Hold onto your undies, we’re coming in to land
Last year was a torrid time for most asset classes and most investors, but at least there was no mystery over what created the chaos – rampant inflation. Higher inflation than developed economies have seen in decades was a problem and was compounded by the super low cash rates that still prevailed as 2022 began. In retrospect it is fairly easy to see why share markets hit peak panic in June last year - the US Consumer Price Index (CPI) topped 9%. While share markets didn’t stage any miracle comeback in the second half of 2022, they at least didn’t get a whole lot worse. That was likely in a large part due to inflation readings starting to cool.
The chart above shows that the months since June last year have seen CPI readings that were consistently lower than the previous month. Meanwhile, over that period central banks have been hiking cash rates, the US Federal Reserve finishing this period with its cash rate at 4.75-5.00%. This is still not quite where they probably need to get to (consensus currently has that as 5.5%) but a heap closer than they sat a year ago. This is a far more palatable situation which has seen share markets calming a fraction in recent months.
The next phase of this share market cycle will play out as we discover what impact that these higher cash rates will have on economic growth. There can be little doubt that the significant tightening of monetary conditions hampers economic expansion, likely to go to the point where it leads to economic contraction, the dreaded R word, recession.
However, not all recessions are created equal. Some are short and modest contractions, some are longer and deeper slowdowns. The former is often referred to as a soft landing while the latter is understandably known as a hard landing. Get ready for a sweeping generalisation; soft landing - good, hard landing - bad.
A deep recession will almost certainly see share markets make new lows, with further bouts of nasty volatility. Very few people want to see a deep recession, central banks don’t, governments don’t, workers don’t, consumers don’t, retirees don’t, and corporates certainly don’t. However, it must be acknowledged they do happen nonetheless. But the scenario that all these participants of an economy would rather see is a short, shallow recession, a soft landing.
This recent Bloomberg survey is quite a useful insight into where the thinking of professional investors currently sits regarding the soft or hard landing conundrum. It’s a split vote right now, with a fractional tilt to a soft landing, which most likely moves around a hair with every significant economic news release.
That nearly 40% of investment professionals polled are picking a hard landing for the US economy is telling you that it is likely that the US share market has a hard landing already partially priced in. It’s hard to know with any certainty how much, but it would leave one expecting share markets to go somewhat better if over the course of 2023 a soft landing becomes a consensus view.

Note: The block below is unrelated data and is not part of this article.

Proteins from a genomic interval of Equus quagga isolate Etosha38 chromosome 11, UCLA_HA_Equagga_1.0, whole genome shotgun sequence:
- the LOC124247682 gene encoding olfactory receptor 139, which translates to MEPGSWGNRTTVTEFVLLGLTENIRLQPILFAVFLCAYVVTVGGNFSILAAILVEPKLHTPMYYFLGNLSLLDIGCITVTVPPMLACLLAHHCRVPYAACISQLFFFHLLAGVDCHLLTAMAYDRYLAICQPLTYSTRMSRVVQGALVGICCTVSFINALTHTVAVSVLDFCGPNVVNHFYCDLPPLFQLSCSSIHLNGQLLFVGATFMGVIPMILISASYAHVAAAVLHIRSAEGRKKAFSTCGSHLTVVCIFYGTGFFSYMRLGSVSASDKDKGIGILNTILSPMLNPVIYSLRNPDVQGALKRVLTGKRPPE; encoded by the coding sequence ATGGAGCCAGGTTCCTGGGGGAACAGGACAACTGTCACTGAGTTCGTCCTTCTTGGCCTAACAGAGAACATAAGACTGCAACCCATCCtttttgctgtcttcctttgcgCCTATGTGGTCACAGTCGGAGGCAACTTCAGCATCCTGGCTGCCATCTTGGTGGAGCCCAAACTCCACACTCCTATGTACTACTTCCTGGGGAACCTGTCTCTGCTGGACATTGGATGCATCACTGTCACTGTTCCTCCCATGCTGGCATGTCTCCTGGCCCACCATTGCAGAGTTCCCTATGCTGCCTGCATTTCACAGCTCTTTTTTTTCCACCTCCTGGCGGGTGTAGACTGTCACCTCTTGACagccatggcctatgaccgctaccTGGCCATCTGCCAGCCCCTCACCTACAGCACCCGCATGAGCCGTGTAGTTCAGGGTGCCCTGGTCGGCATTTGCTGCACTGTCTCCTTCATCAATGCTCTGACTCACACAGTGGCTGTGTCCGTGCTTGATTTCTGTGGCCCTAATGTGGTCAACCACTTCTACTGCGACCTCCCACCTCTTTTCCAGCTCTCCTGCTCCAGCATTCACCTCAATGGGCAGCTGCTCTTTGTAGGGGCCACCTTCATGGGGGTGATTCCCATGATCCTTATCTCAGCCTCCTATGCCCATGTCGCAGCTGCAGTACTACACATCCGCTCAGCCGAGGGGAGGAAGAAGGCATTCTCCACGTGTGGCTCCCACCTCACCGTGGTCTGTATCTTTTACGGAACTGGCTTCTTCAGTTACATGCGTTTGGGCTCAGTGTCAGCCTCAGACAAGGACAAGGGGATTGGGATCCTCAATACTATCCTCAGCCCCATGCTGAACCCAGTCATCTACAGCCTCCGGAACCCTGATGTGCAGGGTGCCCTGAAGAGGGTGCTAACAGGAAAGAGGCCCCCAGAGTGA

A little data point that bodes well for a soft landing is the price of men’s underwear, which is holding up in January 2023. In fact, with a rise of 5.5% it was the third strongest of over 300 CPI subcategories. Alan Greenspan, the long serving Chair of the US Federal Reserve, had a theory that when US households were starting to feel the pinch, the first discretionary spend to stop was on men’s underwear. His argument was that no one sees men’s underwear, unless it’s in the locker room and even then, would anyone comment on a tired looking pair of boxers. Unless you’re Dan Carter no one really gets to see the state of your Jockey’s.
So, this current strength in the price of men’s underwear is a potential read-through that US households are not currently dropping into crisis. That might change as we progress through 2023, so keep a close eye on the price of men’s underwear and other consumer discretionary items. If prices can keep bearing up it could be a confirmation that we will see a soft landing, which would be a real positive for share markets in the US and beyond.
The timing of how this could play out is another interesting facet of how share markets behave. In previous cycles the share market has managed to look ahead and pick the turning point in the economy about 6 months ahead of time. Applying that to this current situation, we are likely to have a decent steer on whether we have managed to have a soft landing late this year or very early next year. That would correlate to a potential turning point in the market around the middle of this year. If it’s a hard landing, then all bets are off, we will have to wait a while longer for that inflection point as economic conditions will be doing it harder for longer.
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Stephen has over 25 yrs investment experience & co-founded Castle Point, a NZ boutique fund manager, in 2013. Prior to that he worked at funds management companies in Auckland, London & Edinburgh. Castle Point WINNER FundSource Boutique Manager 2019
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